As a DBA, you have lots of
software, scripts, and applications, which help you with your day-to-day
operations. Some you’ve written yourself, and some may be commercial solutions
providing a lot of feature rich assistance to you.
However, there are also
times when a script or community created tool really fits the bill. Fortunately,
the open-source community around databases, and Oracle specifically, has
literally exploded in the last couple of years. Oracle has a page on OTN
detailing all of the projects they’re involved in, and various community
projects. Furthermore, a search on SourceForge yields 52 pages of results,
over 500 projects mention Oracle specifically!
That’s a lot to sift
through, so we’re going to present some of the biggest projects here in this
two part series.
Libraries and language interfaces
If you’re embarking on
software development, and at the stage of choosing a language, and development
platform, the first thing you’ll need to know is what type of database
interface is supported. Fortunately, there is a plethora of choices.
If you’re scripting in Perl,
for purposes of monitoring, or with mod_perl doing web development, look no
further than dbd::Oracle, the DBI driver for Oracle. It provides all of the
important features and keeps you from having to worry about the intricacies of
OCI. Connect, parse, execute, and fetch to your hearts content.
While you’re on the Perl
bandwagon, you’ll definitely want to get a hold of this Apache module. Rather
than running your code as a CGI, mod_perl brings the Perl interpreter into the
Apache memory space, speeding up executing, caching code, and providing
persistence. All good stuff you’ll want to take advantage of.
The parallel of mod_perl for
pl/sql developers is this great Apache module. Wonder how Apache got into the
middle tier of Fusion? Here’s a hint. See also the old and much deprecated
Prefer to do your
programming in Python. You’re covered here as well.
If you plan to develop an
application in C++ there are a number of wrapper libraries to give you OCI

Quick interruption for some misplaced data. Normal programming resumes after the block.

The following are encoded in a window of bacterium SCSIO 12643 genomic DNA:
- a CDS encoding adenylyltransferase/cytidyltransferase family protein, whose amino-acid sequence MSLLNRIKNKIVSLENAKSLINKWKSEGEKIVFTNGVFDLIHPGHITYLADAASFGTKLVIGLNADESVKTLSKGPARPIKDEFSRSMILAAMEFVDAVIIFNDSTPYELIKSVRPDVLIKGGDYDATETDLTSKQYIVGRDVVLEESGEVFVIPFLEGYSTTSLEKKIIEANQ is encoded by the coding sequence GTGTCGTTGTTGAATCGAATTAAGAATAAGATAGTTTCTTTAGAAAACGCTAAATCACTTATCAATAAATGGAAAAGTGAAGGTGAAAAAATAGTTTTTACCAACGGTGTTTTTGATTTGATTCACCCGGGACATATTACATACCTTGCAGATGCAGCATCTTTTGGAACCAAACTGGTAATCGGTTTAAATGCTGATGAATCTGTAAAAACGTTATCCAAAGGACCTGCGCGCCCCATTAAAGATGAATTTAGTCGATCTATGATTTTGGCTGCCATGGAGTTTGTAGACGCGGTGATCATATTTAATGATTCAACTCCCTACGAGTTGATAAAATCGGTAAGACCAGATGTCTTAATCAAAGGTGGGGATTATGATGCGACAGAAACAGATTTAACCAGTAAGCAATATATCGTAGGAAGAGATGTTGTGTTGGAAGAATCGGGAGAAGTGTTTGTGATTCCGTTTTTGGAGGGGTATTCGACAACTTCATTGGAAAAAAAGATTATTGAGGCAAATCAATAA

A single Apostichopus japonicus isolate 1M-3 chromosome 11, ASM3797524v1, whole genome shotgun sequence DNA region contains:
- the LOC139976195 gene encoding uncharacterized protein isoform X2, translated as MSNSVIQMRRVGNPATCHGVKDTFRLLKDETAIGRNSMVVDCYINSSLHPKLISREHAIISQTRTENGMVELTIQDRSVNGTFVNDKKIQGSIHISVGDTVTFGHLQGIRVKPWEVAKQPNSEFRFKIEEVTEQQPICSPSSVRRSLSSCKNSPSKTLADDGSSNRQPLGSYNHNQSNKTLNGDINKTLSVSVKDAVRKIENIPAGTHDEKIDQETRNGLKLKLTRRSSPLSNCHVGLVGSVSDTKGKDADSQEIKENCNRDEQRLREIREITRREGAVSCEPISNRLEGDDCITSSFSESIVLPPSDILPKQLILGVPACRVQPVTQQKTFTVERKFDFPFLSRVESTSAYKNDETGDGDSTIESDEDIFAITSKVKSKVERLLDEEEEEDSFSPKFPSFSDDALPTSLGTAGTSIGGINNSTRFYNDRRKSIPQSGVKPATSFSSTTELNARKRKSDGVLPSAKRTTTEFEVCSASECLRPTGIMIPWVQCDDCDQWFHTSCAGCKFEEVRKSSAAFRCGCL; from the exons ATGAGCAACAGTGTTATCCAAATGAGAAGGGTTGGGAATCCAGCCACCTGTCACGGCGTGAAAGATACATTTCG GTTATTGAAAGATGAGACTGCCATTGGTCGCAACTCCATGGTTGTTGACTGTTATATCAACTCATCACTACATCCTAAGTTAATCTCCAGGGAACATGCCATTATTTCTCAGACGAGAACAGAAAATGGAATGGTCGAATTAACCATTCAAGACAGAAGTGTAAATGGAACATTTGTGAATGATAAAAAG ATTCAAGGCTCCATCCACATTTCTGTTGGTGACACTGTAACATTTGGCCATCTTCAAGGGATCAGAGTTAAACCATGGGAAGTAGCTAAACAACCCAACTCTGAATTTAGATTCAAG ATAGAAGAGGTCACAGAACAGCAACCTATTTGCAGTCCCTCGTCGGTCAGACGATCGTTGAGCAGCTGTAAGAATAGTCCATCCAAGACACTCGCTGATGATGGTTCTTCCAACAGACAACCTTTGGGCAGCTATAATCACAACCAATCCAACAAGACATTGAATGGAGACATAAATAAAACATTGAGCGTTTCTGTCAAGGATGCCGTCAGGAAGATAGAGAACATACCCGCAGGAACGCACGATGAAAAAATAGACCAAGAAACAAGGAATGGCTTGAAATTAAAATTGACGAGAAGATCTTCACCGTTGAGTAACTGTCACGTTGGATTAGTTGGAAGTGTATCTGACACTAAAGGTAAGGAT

functionality. Take your pick from the ones below.
ORA++ OCI Library (http://mywebpages.comcast.net/jimcainadmin/orapp/)
Oracle has been big on the
PHP bandwagon now for the last few years. There is even a special PHP Dev
Center over at OTN: http://www.oracle.com/technology/tech/php/index.html
So there is lots of support
in the PHP space for Oracle.
This library helps you build
scalable PHP code for Oracle by giving you shared session functionality.
Tracing + profiling tools
10046 is Oracle’s extended
tracing facility and is very useful for diagnosing and tracing session activity
to pinpoint problems. etprof can be used to scan, profile, and format these
output files for easier reading.
This library provides a
consistent way to add logging messages to your pl/sql code for later code
tracing. Much like adding printf’s to your C code, here you can add
"entering procedure X" messages at appropriate points in your code,
which can help you debug problems later.
Hotsos Oracle Instrumentation Library (http://sourceforge.net/projects/hotsos-ilo/)
Hotsos is big on the scene
in using trace data to isolate and pinpoint bottlenecks in the database. With
their own pioneering method, this library installs packages in the target
database for defining, measuring and utilizing SQL trace data.
GTKO – (http://gsqlr2.sourceforge.net/)
There are quite a few tools
that do similar things to this one, but I’d say it’s still worth a look. This
one includes explain plan, syntax highlighting, statement tracing, and a schema
browser. It’s a GTK based tool, so will probably build easily on most Linux distros.
It’s also been updated quite recently, so it is actively being developed.
SchemaDiff – (http://sourceforge.net/projects/schemadiff/)
As a consultant, I’ve walked
into countless sites, and had to review applications, and underlying database
schemas. Often there are disparate logins, with overlapping
schemas, and no one is quite sure what was originally created to do what. You
have to tiptoe around, so as not to interrupt anything on a production system
that is already well-oiled and working, but at the same time you want to
cleanup as much as possible, and eliminate pieces that aren’t necessary
anymore. This SchemaDiff tool can fill such a niche. It looks at two Oracle
db schemas and will tell you the differences in terms of columns, and datatypes.
This can be a handy tool indeed. Caveats to keep in mind though are that it hasn’t
been updated recently, so may not support 10g well. As always, buyer (of free
software!) beware. So review, and test, and modify as needed.
Stay tuned for part 2 of
this article, when we’ll discuss administration, security, monitoring, and benchmarking